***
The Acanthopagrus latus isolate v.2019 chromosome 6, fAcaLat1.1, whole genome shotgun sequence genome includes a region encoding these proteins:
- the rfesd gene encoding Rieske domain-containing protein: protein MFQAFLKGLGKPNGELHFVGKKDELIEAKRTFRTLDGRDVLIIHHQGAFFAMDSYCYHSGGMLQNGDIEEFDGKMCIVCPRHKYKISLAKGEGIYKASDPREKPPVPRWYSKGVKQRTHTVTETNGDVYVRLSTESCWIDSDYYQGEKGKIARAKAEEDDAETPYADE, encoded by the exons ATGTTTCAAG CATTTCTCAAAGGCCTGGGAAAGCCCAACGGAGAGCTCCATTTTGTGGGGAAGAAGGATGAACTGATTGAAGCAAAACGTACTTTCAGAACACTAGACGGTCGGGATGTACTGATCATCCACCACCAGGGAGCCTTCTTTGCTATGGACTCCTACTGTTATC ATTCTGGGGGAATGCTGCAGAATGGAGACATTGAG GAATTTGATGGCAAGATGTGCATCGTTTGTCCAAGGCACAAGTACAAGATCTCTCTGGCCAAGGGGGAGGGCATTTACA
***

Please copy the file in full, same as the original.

The Acanthopagrus latus isolate v.2019 chromosome 6, fAcaLat1.1, whole genome shotgun sequence genome includes a region encoding these proteins:
- the rfesd gene encoding Rieske domain-containing protein: protein MFQAFLKGLGKPNGELHFVGKKDELIEAKRTFRTLDGRDVLIIHHQGAFFAMDSYCYHSGGMLQNGDIEEFDGKMCIVCPRHKYKISLAKGEGIYKASDPREKPPVPRWYSKGVKQRTHTVTETNGDVYVRLSTESCWIDSDYYQGEKGKIARAKAEEDDAETPYADE, encoded by the exons ATGTTTCAAG CATTTCTCAAAGGCCTGGGAAAGCCCAACGGAGAGCTCCATTTTGTGGGGAAGAAGGATGAACTGATTGAAGCAAAACGTACTTTCAGAACACTAGACGGTCGGGATGTACTGATCATCCACCACCAGGGAGCCTTCTTTGCTATGGACTCCTACTGTTATC ATTCTGGGGGAATGCTGCAGAATGGAGACATTGAG GAATTTGATGGCAAGATGTGCATCGTTTGTCCAAGGCACAAGTACAAGATCTCTCTGGCCAAGGGGGAGGGCATTTACA